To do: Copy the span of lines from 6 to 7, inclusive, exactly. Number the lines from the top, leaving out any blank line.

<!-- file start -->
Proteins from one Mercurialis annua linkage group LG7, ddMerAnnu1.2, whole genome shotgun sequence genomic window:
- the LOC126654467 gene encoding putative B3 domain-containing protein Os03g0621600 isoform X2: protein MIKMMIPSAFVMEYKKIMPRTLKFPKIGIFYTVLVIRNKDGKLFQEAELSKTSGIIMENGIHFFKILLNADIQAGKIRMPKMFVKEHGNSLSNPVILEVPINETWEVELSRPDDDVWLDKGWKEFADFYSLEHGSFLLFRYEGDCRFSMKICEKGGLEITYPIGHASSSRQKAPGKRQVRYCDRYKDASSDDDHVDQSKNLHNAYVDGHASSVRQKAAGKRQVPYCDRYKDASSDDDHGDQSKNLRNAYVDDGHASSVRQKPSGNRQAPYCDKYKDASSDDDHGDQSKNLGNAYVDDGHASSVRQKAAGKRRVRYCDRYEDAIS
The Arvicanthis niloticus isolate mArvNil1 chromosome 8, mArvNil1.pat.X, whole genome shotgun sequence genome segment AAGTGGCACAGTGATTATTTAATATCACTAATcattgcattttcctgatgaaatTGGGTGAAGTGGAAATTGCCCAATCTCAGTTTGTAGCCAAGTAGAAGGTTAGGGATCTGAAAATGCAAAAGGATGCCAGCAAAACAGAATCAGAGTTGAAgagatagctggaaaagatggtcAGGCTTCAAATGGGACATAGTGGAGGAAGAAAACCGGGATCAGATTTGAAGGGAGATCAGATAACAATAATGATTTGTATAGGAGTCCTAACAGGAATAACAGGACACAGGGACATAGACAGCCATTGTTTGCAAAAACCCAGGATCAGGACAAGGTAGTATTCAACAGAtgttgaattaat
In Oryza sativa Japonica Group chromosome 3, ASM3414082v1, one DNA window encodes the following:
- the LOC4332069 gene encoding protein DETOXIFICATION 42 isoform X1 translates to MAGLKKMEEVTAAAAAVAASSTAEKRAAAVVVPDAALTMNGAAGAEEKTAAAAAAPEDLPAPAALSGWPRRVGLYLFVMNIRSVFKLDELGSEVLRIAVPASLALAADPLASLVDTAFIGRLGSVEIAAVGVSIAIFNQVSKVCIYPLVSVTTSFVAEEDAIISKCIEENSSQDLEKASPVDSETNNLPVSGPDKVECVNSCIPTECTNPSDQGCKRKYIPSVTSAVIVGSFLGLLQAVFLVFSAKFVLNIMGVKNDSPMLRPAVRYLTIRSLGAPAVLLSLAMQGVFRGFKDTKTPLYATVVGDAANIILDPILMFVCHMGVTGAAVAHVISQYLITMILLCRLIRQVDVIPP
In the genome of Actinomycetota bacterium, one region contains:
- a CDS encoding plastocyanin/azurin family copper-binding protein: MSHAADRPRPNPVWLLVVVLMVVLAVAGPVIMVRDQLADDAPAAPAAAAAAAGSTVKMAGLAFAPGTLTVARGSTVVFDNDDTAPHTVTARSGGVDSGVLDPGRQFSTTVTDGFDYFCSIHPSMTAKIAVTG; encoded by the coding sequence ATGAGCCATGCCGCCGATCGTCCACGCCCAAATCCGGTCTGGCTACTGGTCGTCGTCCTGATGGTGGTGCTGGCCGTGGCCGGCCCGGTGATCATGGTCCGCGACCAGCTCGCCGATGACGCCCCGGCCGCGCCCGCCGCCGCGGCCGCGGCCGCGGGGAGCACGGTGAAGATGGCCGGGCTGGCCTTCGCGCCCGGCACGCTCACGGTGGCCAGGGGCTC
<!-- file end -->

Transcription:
In the genome of Actinomycetota bacterium, one region contains:
- a CDS encoding plastocyanin/azurin family copper-binding protein: MSHAADRPRPNPVWLLVVVLMVVLAVAGPVIMVRDQLADDAPAAPAAAAAAAGSTVKMAGLAFAPGTLTVARGSTVVFDNDDTAPHTVTARSGGVDSGVLDPGRQFSTTVTDGFDYFCSIHPSMTAKIAVTG; encoded by the coding sequence ATGAGCCATGCCGCCGATCGTCCACGCCCAAATCCGGTCTGGCTACTGGTCGTCGTCCTGATGGTGGTGCTGGCCGTGGCCGGCCCGGTGATCATGGTCCGCGACCAGCTCGCCGATGACGCCCCGGCCGCGCCCGCCGCCGCGGCCGCGGCCGCGGGGAGCACGGTGAAGATGGCCGGGCTGGCCTTCGCGCCCGGCACGCTCACGGTGGCCAGGGGCTC